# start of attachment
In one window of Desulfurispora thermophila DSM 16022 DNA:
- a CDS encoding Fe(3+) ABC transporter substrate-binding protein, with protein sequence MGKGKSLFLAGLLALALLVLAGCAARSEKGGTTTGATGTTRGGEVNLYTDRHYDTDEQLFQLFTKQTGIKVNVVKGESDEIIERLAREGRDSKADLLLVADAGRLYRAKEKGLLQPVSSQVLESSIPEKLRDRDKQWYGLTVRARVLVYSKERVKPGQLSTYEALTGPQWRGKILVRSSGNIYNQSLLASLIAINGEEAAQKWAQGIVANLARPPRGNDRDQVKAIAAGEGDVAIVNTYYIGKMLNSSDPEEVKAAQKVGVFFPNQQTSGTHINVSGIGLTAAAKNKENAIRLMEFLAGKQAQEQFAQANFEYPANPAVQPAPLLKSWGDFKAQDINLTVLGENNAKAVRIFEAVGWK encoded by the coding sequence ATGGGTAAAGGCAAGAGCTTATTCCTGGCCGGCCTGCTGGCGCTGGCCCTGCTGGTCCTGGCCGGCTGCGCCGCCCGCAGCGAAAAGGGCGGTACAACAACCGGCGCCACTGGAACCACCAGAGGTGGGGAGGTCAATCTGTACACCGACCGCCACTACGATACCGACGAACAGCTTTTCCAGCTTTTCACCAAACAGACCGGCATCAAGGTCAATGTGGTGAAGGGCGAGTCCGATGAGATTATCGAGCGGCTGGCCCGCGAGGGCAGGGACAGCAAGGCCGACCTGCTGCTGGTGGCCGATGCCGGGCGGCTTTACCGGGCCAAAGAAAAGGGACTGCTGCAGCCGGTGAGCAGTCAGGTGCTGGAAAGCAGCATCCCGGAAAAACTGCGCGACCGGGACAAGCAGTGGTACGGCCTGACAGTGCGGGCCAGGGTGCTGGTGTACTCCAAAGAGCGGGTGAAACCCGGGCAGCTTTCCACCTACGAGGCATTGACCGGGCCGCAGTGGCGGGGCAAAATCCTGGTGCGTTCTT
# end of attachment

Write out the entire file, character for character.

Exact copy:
In one window of Desulfurispora thermophila DSM 16022 DNA:
- a CDS encoding Fe(3+) ABC transporter substrate-binding protein, with protein sequence MGKGKSLFLAGLLALALLVLAGCAARSEKGGTTTGATGTTRGGEVNLYTDRHYDTDEQLFQLFTKQTGIKVNVVKGESDEIIERLAREGRDSKADLLLVADAGRLYRAKEKGLLQPVSSQVLESSIPEKLRDRDKQWYGLTVRARVLVYSKERVKPGQLSTYEALTGPQWRGKILVRSSGNIYNQSLLASLIAINGEEAAQKWAQGIVANLARPPRGNDRDQVKAIAAGEGDVAIVNTYYIGKMLNSSDPEEVKAAQKVGVFFPNQQTSGTHINVSGIGLTAAAKNKENAIRLMEFLAGKQAQEQFAQANFEYPANPAVQPAPLLKSWGDFKAQDINLTVLGENNAKAVRIFEAVGWK encoded by the coding sequence ATGGGTAAAGGCAAGAGCTTATTCCTGGCCGGCCTGCTGGCGCTGGCCCTGCTGGTCCTGGCCGGCTGCGCCGCCCGCAGCGAAAAGGGCGGTACAACAACCGGCGCCACTGGAACCACCAGAGGTGGGGAGGTCAATCTGTACACCGACCGCCACTACGATACCGACGAACAGCTTTTCCAGCTTTTCACCAAACAGACCGGCATCAAGGTCAATGTGGTGAAGGGCGAGTCCGATGAGATTATCGAGCGGCTGGCCCGCGAGGGCAGGGACAGCAAGGCCGACCTGCTGCTGGTGGCCGATGCCGGGCGGCTTTACCGGGCCAAAGAAAAGGGACTGCTGCAGCCGGTGAGCAGTCAGGTGCTGGAAAGCAGCATCCCGGAAAAACTGCGCGACCGGGACAAGCAGTGGTACGGCCTGACAGTGCGGGCCAGGGTGCTGGTGTACTCCAAAGAGCGGGTGAAACCCGGGCAGCTTTCCACCTACGAGGCATTGACCGGGCCGCAGTGGCGGGGCAAAATCCTGGTGCGTTCTT